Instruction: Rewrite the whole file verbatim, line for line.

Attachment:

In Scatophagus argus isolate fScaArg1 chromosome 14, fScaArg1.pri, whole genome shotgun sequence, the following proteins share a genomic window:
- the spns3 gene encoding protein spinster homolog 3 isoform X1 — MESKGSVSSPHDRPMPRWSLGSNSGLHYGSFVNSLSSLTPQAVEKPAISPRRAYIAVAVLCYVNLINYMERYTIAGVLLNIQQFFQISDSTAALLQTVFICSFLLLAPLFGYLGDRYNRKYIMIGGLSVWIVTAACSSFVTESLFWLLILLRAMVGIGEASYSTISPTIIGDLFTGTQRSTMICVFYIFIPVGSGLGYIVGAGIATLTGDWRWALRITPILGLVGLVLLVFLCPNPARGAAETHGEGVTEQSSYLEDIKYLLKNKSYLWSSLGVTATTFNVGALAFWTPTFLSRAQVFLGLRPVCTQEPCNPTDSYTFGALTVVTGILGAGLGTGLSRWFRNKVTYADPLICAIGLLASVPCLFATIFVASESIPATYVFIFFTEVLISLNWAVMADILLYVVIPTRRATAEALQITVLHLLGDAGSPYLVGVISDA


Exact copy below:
In Scatophagus argus isolate fScaArg1 chromosome 14, fScaArg1.pri, whole genome shotgun sequence, the following proteins share a genomic window:
- the spns3 gene encoding protein spinster homolog 3 isoform X1 — MESKGSVSSPHDRPMPRWSLGSNSGLHYGSFVNSLSSLTPQAVEKPAISPRRAYIAVAVLCYVNLINYMERYTIAGVLLNIQQFFQISDSTAALLQTVFICSFLLLAPLFGYLGDRYNRKYIMIGGLSVWIVTAACSSFVTESLFWLLILLRAMVGIGEASYSTISPTIIGDLFTGTQRSTMICVFYIFIPVGSGLGYIVGAGIATLTGDWRWALRITPILGLVGLVLLVFLCPNPARGAAETHGEGVTEQSSYLEDIKYLLKNKSYLWSSLGVTATTFNVGALAFWTPTFLSRAQVFLGLRPVCTQEPCNPTDSYTFGALTVVTGILGAGLGTGLSRWFRNKVTYADPLICAIGLLASVPCLFATIFVASESIPATYVFIFFTEVLISLNWAVMADILLYVVIPTRRATAEALQITVLHLLGDAGSPYLVGVISDA